Archive for October, 2020
Pseudo-forgiveness is what we call false forgiveness or having a philosophically incorrect view of what forgiveness is. For example, a person is engaging in false forgiveness when thinking and saying, “There really was no problem at all, now that I think about it.” Another example is thinking that one can just “move on” from an unpleasant situation with another person without doing the hard work of trying to see the worth in the other person and acting on that.
For additional information, see The Four Phases of Forgiveness.
This will depend on how recently you were hurt, how deeply you were hurt, who hurt you, and your experience with the forgiveness process. Our research shows that if you can work on forgiving for about 12 weeks for serious offenses against you, then relief from excessive anger and anxiety can begin to occur. As a perspective on time, Dr. Suzanne Freedman and I did a study of incest survivors and it took about 14 months for the women to experience emotional relief. Although this may seem like a long time, please keep in mind that some of the women were struggling with anxiety and depression for years before they started to forgive.
For additional information, see Intervention with Incest Survivors.
I am reading your book, “Forgiveness is a Choice,” and I am wondering… Does forgiveness apply in the case of a husband who is constantly mean and untrustworthy? The examples in the book seem to all be regarding a single past hurt, or an offense that occurred in the past. What about offenses that are ongoing but unrepented of and unresolved? I am Catholic, so I very much agree with forgiveness and starting over, etc. But I don’t know how to respond to unchanging behaviors that are sinful against me. Continual forgiveness?? Is it possible to not be resentful and bitter?
First, we have to realize that to forgive does not mean that you abandon the quest for justice. Forgive and from this place of diminished anger, let your husband know of your wounded heart and exactly why it is so wounded. He may reject your feelings at first, but this does not mean he will continually reject the truth.
You need to practice continual forgiveness, every day if you have the strong will for this. And pray about when it is the best time to once again ask for justice and even compassion from your husband. Was he deeply hurt as a child? If so, he may be displacing his anger onto you. Perhaps you both need to read Forgiveness Is a Choice…..together.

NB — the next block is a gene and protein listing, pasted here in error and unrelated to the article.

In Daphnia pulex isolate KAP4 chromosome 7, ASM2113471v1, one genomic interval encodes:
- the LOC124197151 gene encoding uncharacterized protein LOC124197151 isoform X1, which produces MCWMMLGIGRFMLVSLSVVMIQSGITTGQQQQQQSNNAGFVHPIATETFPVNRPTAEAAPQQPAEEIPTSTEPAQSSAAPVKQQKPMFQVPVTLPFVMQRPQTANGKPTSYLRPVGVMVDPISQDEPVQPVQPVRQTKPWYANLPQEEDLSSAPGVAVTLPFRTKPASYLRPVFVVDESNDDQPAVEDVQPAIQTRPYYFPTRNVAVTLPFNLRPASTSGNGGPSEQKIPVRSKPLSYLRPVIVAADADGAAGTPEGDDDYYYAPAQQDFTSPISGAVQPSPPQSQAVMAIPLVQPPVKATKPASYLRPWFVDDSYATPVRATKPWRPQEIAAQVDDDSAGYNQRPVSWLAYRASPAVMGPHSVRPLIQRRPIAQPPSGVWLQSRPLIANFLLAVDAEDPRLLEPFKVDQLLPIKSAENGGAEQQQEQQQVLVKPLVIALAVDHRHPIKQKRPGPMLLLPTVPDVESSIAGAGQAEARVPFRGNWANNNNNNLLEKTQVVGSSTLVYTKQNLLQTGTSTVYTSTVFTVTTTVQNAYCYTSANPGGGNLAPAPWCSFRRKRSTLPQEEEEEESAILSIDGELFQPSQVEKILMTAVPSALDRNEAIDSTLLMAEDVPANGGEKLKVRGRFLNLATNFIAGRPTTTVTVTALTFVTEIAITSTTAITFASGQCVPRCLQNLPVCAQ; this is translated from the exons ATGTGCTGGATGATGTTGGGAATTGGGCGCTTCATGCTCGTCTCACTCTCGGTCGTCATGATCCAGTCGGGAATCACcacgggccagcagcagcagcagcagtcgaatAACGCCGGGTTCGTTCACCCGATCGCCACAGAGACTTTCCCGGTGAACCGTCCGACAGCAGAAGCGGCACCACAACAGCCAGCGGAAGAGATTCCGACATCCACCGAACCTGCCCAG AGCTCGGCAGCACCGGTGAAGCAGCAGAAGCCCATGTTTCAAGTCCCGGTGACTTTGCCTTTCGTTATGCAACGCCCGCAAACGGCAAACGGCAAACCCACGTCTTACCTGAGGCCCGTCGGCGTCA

I was hurt in a 5-year relationship and now I am hesitant to get into any other relationship. Does this lack of courage on my part suggest that I have not forgiven the one who hurt me?
The issue here seems to be one of a lack of trust. You may or may not have forgiven the one with whom you were in a relationship for the 5 years. Even if you have completely forgiven, you still may lack trust and this is not a sign of unforgiveness. It is a sign that you know hurt is possible when you commit to others. Forgiveness can help with taking the risk and at the same time your using common sense in the new relationship, along with sincere acts of trustworthiness by the other, should help to slowly create a trust with the new person.
Learn more at Forgiveness for Couples.
In your book, Forgiveness Is a Choice, you talk about finding meaning in suffering. You talk about growing beyond yourself. What does this mean?
When people find meaning in suffering they often develop a deeper sense of what it means to be a person. You may begin to see, for example, that your suffering has shown you that all people suffer, all people are emotionally wounded to one degree or another. You begin to realize that your suffering is making you a more sensitive person to other people. In other words, your world expands as you see humanity more deeply.
For additional information, see Finding Meaning in Suffering.